Book Review: The Child Finder (Naomi Cottle #1) by Rene Denfeld

This book was a quick read and I found myself fully absorbed in the story. I must admit, I chose the book to read because of the cover and title. I’ve had it on my bookshelf for quite sometime and decided to read it this weekend. This story is fascinating and sad at the same time. Yet, beautifully written and descriptive scenery throughout.

Madison captured my heart. As a little girl, she was taken and missing for three years, she quickly creates a world of her own based on a fairytale story she loves, for survival.

Naomi, is a woman who was abducted herself when she was younger and is called to find Madison. At all odds, her discovery of the girl’s whereabouts reveals memories of her own past.

The Child Finder is a uniquely told story, that takes you into the world of a highly imaginative and clever mind of a child, whose self-preservation is astounding.

Stephanie Hopkins

About the book:

Hardcover, 274 pages

Published September 5th 2017 by Harper

“Where are you, Madison Culver? Flying with the angels, a silver speck on a wing? Are you dreaming, buried under snow? Or—is it possible—you are still alive?”

Three years ago, Madison Culver disappeared when her family was choosing a Christmas tree in Oregon’s Skookum National Forest. She would be eight-years-old now—if she has survived. Desperate to find their beloved daughter, certain someone took her, the Culvers turn to Naomi, a private investigator with an uncanny talent for locating the lost and missing. Known to the police and a select group of parents as “the Child Finder,” Naomi is their last hope.

Naomi’s methodical search takes her deep into the icy, mysterious forest in the Pacific Northwest, and into her own fragmented past. She understands children like Madison because once upon a time, she was a lost girl, too.

As Naomi relentlessly pursues and slowly uncovers the truth behind Madison’s disappearance, shards of a dark dream pierce the defenses that have protected her, reminding her of a terrible loss she feels but cannot remember. If she finds Madison, will Naomi ultimately unlock the secrets of her own life?

Cover Crush: You Will Remember Me by Hannah Mary McKinnon

About the cover: I love when a layout shows the persons face! The rain and colors of grey and to lighter colors on the bottom of the layout, really makes it stand out. That said, it is a simple cover but nonetheless, the cover made me want to find out more about the story.

About the book: I discovered this book from Margaret with Just One More Chapter. She had posted about it on social media and discussed a little about how it went with a theme for her latest Kindle read. You Will Remember Me is mystery thriller and with the cover and premise combined, it looks like a great book to curl up with on a stormy night! -Stephanie Hopkins

Book Description:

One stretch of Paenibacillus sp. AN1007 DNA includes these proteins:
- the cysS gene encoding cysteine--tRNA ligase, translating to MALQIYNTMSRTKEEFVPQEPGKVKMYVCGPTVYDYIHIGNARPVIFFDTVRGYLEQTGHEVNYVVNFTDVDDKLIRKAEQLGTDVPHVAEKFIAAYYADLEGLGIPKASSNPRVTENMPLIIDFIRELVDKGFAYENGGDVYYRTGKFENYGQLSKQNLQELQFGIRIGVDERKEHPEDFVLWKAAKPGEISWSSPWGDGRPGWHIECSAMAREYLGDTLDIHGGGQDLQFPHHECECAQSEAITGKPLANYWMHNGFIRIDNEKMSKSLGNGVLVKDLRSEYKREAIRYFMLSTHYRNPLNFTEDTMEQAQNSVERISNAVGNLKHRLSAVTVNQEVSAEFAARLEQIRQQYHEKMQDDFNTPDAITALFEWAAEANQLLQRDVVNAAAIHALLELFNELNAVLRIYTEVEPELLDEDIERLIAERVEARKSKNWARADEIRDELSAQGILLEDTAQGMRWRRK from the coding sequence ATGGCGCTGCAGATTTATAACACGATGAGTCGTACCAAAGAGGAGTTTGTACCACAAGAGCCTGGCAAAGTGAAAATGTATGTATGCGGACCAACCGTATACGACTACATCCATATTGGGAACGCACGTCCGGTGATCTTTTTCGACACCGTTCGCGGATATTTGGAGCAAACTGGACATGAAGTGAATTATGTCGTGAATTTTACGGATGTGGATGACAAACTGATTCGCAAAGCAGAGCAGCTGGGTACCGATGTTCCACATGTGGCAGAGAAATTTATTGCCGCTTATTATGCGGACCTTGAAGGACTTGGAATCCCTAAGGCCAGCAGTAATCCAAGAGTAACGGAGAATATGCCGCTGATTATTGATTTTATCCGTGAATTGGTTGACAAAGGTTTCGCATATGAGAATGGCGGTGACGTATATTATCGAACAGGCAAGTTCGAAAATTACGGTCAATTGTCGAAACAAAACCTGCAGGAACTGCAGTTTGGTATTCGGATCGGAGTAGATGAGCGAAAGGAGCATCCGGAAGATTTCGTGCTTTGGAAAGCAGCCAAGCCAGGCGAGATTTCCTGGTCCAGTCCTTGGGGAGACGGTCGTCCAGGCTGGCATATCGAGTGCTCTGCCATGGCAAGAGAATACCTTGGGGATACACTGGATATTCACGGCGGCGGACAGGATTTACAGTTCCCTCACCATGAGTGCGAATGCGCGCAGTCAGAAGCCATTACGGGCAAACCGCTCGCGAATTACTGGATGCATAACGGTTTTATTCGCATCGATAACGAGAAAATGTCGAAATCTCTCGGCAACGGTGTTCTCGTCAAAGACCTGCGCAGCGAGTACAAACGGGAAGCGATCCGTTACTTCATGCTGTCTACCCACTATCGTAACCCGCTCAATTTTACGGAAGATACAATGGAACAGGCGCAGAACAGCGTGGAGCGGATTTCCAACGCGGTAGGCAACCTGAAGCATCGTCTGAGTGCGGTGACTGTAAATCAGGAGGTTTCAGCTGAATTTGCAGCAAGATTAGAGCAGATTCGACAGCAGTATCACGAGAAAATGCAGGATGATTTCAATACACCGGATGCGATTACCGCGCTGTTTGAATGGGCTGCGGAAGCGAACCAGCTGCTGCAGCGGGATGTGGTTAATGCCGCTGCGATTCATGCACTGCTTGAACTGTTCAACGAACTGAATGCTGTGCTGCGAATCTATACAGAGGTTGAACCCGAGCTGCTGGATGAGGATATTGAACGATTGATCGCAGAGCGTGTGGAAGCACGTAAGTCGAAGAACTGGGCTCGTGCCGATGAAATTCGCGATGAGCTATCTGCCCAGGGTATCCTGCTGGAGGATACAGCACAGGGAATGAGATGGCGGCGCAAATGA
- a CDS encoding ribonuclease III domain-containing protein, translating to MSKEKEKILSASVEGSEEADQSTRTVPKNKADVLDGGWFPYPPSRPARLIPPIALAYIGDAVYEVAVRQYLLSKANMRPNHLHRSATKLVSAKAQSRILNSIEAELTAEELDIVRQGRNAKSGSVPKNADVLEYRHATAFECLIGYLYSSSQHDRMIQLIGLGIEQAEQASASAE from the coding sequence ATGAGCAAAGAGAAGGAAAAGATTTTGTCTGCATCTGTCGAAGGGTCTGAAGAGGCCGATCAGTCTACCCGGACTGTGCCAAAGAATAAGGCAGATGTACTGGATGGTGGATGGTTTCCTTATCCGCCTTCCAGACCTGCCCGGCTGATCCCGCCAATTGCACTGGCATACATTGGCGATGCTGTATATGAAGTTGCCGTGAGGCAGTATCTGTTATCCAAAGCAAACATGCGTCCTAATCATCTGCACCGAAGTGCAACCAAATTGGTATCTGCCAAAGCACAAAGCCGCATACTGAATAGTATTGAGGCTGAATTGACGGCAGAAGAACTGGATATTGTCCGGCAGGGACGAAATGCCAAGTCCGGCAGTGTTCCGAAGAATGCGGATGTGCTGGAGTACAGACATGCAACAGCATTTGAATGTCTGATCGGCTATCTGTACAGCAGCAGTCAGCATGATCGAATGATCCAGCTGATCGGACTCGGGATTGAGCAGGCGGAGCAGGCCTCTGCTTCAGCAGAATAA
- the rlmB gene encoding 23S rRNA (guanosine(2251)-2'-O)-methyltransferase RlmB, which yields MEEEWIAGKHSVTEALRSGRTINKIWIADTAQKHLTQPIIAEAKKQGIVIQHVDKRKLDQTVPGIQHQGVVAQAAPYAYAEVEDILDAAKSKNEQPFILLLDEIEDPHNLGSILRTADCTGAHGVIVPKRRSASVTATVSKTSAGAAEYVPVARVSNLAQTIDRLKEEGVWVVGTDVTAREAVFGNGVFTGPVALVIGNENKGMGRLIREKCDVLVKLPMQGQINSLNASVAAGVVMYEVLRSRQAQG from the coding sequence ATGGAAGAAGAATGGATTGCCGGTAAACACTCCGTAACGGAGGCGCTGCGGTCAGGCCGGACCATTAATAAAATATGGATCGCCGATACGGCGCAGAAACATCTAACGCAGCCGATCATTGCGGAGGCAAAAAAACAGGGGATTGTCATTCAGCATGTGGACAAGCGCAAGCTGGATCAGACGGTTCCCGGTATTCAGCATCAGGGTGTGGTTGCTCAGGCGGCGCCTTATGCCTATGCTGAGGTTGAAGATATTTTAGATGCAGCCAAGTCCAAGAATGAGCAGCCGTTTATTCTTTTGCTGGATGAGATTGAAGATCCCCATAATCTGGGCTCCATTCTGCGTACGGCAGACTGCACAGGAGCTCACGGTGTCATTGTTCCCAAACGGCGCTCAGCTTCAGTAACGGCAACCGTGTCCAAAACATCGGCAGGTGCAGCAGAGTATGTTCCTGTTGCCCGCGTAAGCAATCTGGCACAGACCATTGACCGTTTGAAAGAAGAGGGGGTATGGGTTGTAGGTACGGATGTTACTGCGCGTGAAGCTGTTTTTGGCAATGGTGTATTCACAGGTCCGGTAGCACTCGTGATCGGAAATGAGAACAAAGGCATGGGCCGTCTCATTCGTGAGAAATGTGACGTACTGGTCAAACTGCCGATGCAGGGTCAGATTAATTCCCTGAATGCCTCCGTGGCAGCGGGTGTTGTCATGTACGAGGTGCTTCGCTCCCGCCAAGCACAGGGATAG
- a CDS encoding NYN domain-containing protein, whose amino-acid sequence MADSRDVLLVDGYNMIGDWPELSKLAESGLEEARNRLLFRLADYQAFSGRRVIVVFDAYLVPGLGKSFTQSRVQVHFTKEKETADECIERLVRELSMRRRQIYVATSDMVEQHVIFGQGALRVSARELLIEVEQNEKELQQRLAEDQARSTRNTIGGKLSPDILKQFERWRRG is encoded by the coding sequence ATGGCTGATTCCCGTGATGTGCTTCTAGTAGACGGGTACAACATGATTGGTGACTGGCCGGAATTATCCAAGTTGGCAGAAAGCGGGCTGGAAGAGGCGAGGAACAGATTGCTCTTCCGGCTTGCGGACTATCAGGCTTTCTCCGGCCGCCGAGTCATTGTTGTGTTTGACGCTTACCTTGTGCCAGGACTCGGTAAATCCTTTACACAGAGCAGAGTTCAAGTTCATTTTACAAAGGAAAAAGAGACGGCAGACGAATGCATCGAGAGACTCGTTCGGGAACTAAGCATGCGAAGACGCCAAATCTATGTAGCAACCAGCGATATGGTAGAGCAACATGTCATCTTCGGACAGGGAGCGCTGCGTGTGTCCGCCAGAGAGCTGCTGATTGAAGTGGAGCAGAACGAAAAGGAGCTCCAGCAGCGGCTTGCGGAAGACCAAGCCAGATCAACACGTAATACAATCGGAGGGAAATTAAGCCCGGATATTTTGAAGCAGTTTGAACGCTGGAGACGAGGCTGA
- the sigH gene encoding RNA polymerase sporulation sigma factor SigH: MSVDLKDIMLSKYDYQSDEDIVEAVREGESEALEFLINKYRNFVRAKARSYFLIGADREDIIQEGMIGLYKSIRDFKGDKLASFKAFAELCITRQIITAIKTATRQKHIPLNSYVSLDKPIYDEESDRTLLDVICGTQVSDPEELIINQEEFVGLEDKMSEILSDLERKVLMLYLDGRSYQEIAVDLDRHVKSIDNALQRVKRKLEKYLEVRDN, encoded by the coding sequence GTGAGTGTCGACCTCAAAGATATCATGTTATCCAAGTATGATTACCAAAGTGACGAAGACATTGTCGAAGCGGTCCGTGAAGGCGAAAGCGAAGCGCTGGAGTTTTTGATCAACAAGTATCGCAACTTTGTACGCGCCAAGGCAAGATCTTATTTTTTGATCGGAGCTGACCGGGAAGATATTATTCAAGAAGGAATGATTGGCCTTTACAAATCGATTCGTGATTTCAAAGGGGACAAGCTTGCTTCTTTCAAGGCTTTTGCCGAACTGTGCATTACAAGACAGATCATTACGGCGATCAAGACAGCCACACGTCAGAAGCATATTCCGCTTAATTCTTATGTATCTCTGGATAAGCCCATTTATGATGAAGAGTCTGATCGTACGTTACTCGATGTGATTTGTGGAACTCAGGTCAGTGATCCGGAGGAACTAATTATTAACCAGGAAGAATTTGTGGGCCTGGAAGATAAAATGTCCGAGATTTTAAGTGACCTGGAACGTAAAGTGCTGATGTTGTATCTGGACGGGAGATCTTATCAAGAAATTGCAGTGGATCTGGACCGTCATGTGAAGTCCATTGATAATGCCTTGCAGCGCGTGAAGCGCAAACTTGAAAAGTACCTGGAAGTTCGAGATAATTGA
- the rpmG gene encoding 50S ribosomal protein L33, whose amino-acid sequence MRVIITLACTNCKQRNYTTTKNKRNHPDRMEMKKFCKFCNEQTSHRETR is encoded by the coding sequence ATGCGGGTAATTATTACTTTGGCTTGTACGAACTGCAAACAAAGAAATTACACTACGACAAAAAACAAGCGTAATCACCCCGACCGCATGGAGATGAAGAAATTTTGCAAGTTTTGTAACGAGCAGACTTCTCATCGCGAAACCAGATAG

Forget the truth.

Remember the lies.

He wakes up on a deserted beach in Maryland with a gash on his head and wearing only swim trunks. He can’t remember who he is. Everything–his identity, his life, his loved ones–has been replaced by a dizzying fog of uncertainty. But returning to his Maine hometown in search of the truth uncovers more questions than answers.

Lily Reid thinks she knows her boyfriend, Jack. Until he goes missing one night, and her frantic search reveals that he’s been lying to her since they met, desperate to escape a dark past he’d purposely left behind.

Maya Scott has been trying to find her estranged stepbrother, Asher, since he disappeared without a trace. Having him back, missing memory and all, feels like a miracle. But with a mutual history full of devastating secrets, how far will Maya go to ensure she alone takes them to the grave?

Shared fates intertwine in a twisty, explosive novel of suspense, where unearthing the past might just mean being buried beneath it.

Book Review: Finding Napoleon by Margaret Rodenberg

Published April 6th 2021 by She Writes Press

Margaret Rodenberg brings us a story of Emperor Napoleon’s defeat and his exile on the Island of Helena in what is still, consider to this day, one of the most remote Island on earth. Finding Napoleon is about his final years and his plot to escape the Island and rescue his son. While on the Island, trust in the people surrounding him is quite the skill to say the least.

In the beginning, I felt as if the characters were moving parts in a play. Told where to stand, what to say and when to say it. I’m not sure that makes much sense but, in better words, I felt very little for them and that very well may be the point. Napoleon was using them and they were using him. We aren’t meant to have warm and fuzzy feelings for these people. They weren’t exactly pillars of society in terms of being moral and honest people. In my opinion, they were opportunist. As for the people of the Island, Tobyson, Hercules and Betsy were good people and despite Napoleon’s faults, they held him in high regard.

While Napoloen’s love affair with Albine wasn’t particularly “romantic”, I felt the author’s portrayal of their relationship realistic. That said, I still haven’t completely decided how I feel about Albine or her relations with Napoleon for that matter. Afterall, she was a married woman and I don’t say this with naivety. I’m well aware of the culture during that time. Maybe she felt she had to do what she did for survival.

Albine is a complex woman and people considered her a liar and a loose woman. Though many of the very people who said those things about her, were no better. In the end, she made good on a promise to Napoleon and I had to admire her for that. I would like to believe that leaving that Island and her changed circumstances in life, made her a better person in the end.